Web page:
The First Lady, Madam Gertrude Mutharika on Monday expressed concern over the sharp rise in incidences of cancer in Malawi.
“Cases of cancer in Malawi are growing at alarming rates,” Madam Mutharika said when she addressed the 4th High Level Forum of African First Ladies Against Cancer in New York, USA.
She said that Malawi was leading in the number of cervical cancer in the world, adding that the country was reporting more than 2,300 new cases per year.
“More than 1,600 women die every year,” Madam Mutharika told the forum on the sidelines of the 71st Session of the United Nations General Assembly (UNGA) currently underway in New York.
Cancer is the second leading cause of death in developing countries. In Malawi, many women do not understand breast cancer, for instance, and may live with symptoms for years.
In most cases by the time the disease is diagnosed, it is often too late to treat it, resulting in death.
“The loss of women due to cervical cancer is undermining the gains made to reduce maternal mortality rate,” Madam Mutharika said.
She said for that reason, the Malawi Government had embarked on establishing working partnerships to fight cancer, and that the private sector was being mobilized to get involved.
She cited the first cancer centre under construction as proof of government’s commitment to fighting the disease.
The government had intensified awareness and education campaigns on cancers and strengthening the screen and treat approach by scaling up cervical cancer screening and maintaining their functionality, she said.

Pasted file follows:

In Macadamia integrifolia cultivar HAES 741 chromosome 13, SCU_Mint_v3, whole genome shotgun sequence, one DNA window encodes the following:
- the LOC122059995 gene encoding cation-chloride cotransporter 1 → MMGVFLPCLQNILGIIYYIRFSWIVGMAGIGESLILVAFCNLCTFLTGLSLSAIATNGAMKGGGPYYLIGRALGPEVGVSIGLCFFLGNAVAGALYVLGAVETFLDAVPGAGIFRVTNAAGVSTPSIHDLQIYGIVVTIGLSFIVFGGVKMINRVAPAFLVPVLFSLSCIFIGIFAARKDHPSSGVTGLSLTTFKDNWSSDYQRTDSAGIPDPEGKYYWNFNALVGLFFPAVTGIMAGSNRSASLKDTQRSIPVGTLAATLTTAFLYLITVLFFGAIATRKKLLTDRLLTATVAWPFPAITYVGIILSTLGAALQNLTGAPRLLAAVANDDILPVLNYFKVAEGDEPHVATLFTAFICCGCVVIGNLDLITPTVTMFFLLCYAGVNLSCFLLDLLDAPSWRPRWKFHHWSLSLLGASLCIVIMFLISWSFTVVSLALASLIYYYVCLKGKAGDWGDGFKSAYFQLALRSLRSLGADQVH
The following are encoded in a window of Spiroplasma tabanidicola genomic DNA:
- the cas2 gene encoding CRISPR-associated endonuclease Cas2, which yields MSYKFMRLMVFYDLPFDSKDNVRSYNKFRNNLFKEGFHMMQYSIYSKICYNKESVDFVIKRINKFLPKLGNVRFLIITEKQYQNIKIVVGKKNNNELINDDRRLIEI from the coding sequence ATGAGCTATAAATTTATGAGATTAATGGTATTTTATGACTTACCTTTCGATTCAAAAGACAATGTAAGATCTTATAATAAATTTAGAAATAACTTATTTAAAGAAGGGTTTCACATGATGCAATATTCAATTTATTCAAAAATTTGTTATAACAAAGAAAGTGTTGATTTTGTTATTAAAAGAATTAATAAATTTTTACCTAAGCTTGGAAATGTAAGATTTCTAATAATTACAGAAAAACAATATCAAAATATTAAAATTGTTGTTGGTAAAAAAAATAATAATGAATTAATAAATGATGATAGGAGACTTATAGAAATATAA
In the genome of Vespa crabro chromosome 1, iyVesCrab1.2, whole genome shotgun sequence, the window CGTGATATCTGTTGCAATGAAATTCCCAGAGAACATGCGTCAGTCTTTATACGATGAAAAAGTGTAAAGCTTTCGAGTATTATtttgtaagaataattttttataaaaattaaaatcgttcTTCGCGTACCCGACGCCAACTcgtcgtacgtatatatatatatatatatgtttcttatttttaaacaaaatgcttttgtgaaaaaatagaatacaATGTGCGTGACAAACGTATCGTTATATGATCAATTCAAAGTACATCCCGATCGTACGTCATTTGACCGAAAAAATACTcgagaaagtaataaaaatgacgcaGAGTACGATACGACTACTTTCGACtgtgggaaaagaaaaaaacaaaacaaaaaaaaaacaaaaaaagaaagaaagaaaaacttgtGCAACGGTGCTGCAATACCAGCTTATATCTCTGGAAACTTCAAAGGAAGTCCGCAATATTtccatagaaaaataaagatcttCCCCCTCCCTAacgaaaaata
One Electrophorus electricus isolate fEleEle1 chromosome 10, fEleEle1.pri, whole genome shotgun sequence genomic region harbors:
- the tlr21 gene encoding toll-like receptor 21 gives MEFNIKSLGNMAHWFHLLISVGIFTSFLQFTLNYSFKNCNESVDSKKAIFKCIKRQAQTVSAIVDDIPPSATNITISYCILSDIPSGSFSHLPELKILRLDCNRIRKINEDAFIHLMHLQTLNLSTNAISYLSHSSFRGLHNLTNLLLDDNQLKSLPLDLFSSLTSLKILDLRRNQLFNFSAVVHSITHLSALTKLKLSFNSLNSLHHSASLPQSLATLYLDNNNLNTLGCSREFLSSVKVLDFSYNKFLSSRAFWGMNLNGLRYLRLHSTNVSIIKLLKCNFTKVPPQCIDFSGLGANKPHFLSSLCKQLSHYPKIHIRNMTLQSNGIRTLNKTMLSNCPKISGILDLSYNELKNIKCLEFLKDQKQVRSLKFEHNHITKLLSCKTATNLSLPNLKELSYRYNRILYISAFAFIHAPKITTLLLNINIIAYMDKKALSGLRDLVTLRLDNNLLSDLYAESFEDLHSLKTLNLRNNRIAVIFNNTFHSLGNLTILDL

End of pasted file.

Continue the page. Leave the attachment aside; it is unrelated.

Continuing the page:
Madam Mutharika said to complement government’s efforts, her office in collaboration with UN agencies, government departments and other partners led in the launch of ‘Stop Cervical Cancer Campaign to increase awareness and advocate for cervical cancer.
“I am very happy to say that there has been a positive response, with more women patronizing screening institutions,” she said.
Madam Mutharika, however, said that despite the progress the country had registered, a gap still existed in the provision of cancer services.
“Malawi still has some challenges in human resource capacity in the field of cancer diagnosis and care. I am therefore happy to be part of this gathering and I look forward its successful resolutions,” she said.Follow and Subscribe Nyasa TV :